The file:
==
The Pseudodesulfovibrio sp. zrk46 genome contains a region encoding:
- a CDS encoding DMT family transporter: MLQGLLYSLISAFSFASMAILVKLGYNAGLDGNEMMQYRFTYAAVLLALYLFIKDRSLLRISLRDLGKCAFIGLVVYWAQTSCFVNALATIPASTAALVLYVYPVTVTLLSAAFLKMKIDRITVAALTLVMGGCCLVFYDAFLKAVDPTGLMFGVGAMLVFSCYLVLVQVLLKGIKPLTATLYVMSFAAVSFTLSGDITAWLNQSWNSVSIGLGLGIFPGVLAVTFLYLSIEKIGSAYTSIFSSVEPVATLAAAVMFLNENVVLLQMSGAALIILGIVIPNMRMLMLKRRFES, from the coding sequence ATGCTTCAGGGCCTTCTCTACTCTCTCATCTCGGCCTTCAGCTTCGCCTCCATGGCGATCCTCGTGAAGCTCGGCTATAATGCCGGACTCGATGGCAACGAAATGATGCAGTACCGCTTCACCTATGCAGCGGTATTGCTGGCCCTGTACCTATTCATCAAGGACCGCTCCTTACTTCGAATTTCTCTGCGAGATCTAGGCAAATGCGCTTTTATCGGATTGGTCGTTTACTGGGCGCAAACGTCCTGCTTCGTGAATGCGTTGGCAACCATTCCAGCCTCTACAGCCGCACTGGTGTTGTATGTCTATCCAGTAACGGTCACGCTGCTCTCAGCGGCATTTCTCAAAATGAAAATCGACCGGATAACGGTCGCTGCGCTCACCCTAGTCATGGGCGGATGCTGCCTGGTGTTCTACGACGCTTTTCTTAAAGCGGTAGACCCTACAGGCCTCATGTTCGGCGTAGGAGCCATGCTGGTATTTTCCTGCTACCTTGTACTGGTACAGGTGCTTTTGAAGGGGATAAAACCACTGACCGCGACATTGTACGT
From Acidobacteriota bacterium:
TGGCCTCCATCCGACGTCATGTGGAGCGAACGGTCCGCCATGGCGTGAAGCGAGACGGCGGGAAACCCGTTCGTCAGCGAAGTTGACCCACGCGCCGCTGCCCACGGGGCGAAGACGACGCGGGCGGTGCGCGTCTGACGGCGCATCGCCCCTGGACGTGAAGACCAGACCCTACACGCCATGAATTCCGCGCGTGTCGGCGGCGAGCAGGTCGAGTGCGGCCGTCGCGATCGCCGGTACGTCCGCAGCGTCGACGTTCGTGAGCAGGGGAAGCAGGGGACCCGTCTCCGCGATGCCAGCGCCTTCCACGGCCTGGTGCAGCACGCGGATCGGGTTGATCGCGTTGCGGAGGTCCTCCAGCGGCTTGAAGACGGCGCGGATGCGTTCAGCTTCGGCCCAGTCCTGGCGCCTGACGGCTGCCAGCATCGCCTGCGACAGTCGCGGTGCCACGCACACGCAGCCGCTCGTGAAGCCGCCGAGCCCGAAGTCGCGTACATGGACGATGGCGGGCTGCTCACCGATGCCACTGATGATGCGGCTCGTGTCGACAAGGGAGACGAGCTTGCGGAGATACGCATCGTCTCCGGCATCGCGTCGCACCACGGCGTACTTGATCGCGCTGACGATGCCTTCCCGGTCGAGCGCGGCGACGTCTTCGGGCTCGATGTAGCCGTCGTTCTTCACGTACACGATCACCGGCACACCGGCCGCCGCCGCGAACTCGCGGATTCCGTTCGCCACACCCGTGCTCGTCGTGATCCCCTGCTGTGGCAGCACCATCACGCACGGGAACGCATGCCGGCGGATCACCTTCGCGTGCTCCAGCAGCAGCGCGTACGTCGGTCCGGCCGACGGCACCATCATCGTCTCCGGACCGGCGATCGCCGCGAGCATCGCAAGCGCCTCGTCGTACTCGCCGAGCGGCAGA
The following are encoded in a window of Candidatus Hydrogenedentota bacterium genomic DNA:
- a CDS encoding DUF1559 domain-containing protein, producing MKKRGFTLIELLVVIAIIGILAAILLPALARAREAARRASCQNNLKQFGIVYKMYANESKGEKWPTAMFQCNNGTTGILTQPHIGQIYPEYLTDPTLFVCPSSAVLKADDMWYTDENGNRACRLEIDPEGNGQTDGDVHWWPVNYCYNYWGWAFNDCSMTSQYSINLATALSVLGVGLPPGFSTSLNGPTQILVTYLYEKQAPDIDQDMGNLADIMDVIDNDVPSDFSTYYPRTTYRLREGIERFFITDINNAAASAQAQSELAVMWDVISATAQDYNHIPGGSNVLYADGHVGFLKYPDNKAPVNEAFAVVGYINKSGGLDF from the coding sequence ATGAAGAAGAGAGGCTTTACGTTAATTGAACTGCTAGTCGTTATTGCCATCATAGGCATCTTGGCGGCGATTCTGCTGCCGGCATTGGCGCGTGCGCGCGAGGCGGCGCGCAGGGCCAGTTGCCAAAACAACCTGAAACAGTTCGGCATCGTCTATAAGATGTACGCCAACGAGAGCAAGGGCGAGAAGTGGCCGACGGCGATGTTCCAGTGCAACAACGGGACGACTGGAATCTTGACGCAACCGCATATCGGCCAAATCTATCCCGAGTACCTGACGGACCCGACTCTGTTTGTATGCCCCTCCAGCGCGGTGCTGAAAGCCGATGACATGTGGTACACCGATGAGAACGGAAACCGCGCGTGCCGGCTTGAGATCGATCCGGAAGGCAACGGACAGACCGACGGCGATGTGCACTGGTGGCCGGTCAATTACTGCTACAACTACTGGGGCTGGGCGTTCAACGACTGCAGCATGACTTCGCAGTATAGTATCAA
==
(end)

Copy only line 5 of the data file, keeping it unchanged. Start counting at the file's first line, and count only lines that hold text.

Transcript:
The following are encoded in a window of Candidatus Hydrogenedentota bacterium genomic DNA: